When I was a youngster long ago, people didn't tell us kids that we could be anything we wanted to be if we just tried hard enough, which was just as well. We'd have known they were lying, or we'd have figured it out pretty quickly.
I was a skinny kid, and I wanted to run fast. That was about the extent of my ambition for a while. Later on, though I wanted to be Roger Bannister. How likely was that? For me, not likely at all, not even within the realm of possibility. Why? Because I was slow. I was once beaten in a grade-school race by a desk. You can learn to be a lot of things, I guess, but fast isn't one of them.
I also loved baseball. After I gave up on the four-minute mile, my plan was to go the the major leagues as a second baseman, but I was a terrible player. I didn't know at the time that I could barely see out of my left eye and that I had the coordination of a puppet with broken strings. I just knew I couldn't run and I couldn't hit no matter how hard I tried. Very disappointing.
Of course my reflexes might have had something to do with it. Turtles are quicker than I am.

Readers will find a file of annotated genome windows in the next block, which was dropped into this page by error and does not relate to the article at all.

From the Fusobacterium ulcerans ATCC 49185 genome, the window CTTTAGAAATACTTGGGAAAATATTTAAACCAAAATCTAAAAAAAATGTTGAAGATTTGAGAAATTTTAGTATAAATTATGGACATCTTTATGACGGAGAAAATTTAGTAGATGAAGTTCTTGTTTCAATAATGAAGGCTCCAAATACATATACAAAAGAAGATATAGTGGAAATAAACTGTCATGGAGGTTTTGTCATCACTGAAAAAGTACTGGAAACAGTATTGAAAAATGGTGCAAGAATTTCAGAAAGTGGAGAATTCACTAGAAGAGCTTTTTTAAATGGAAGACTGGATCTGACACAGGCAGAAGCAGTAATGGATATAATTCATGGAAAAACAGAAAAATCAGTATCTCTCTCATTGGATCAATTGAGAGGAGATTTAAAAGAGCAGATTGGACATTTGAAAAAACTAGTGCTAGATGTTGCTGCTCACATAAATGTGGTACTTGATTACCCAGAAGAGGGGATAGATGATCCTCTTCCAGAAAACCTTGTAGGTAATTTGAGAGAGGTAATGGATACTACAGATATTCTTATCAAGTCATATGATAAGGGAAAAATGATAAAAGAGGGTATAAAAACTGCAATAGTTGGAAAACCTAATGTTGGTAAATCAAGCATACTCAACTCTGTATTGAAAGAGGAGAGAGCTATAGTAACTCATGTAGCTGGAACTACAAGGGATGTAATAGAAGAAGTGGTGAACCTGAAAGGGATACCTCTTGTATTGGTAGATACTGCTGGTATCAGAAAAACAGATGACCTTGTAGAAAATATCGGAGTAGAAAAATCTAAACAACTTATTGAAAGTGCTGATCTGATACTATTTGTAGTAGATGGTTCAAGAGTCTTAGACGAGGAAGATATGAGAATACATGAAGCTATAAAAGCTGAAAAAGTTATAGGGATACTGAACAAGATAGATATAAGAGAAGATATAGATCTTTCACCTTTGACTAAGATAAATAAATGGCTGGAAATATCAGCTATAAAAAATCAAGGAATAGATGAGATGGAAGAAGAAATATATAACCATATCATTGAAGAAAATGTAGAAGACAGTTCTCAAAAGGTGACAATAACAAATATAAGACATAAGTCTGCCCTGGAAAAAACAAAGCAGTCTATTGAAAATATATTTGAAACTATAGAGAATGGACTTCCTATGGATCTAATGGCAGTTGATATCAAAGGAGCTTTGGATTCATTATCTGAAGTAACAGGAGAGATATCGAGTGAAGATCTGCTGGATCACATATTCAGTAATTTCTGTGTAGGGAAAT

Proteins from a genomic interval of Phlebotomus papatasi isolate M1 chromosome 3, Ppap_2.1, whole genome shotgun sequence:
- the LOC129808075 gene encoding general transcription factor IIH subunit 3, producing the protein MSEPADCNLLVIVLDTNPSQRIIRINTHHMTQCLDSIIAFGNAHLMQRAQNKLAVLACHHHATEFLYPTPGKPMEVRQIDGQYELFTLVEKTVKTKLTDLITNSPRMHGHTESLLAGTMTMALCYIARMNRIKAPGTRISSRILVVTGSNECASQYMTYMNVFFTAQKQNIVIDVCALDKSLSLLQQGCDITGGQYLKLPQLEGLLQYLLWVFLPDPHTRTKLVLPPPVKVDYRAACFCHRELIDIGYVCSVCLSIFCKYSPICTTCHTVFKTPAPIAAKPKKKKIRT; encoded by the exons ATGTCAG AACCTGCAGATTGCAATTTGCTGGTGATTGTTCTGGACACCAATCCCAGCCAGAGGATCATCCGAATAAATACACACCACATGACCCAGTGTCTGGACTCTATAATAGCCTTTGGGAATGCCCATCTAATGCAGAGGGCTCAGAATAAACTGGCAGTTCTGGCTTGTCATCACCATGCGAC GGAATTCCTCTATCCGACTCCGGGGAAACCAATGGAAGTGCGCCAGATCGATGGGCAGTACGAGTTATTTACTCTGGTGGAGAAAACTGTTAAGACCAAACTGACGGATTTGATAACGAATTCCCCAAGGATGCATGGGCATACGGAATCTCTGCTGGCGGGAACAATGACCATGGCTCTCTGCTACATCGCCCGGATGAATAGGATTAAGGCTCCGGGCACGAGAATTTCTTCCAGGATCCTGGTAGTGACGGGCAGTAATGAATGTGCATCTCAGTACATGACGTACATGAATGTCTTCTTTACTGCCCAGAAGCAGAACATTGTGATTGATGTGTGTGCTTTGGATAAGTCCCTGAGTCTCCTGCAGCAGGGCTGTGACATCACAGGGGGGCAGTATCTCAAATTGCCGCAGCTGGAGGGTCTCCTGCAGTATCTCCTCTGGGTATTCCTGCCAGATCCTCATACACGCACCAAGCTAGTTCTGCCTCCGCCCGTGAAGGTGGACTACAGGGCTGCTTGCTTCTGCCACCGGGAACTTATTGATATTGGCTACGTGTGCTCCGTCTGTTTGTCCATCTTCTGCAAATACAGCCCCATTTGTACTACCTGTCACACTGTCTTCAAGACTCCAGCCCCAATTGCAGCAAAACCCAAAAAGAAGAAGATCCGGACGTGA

And I'm not built for athletics, especially running. I'm bowlegged. I'm not sure that my early life had anything to do with that, though my father did want me to be a cowboy, and I learned early to ride a horse. The cowboy thing didn't take, but I do have the legs for it. If I stand with my ankles together, a large dog can walk between my legs and not touch either one of them.
So my becoming a runner and staying one for many years was a big surprise to me. As you might guess, I'm not a good runner. I'm slow, and I'm awkward, but I'm persistent. I wasn't sure I could be, but it turned out I could. I've been persisting now since 1971. That's almost thirty-seven years now, no matter what the title of this blog is.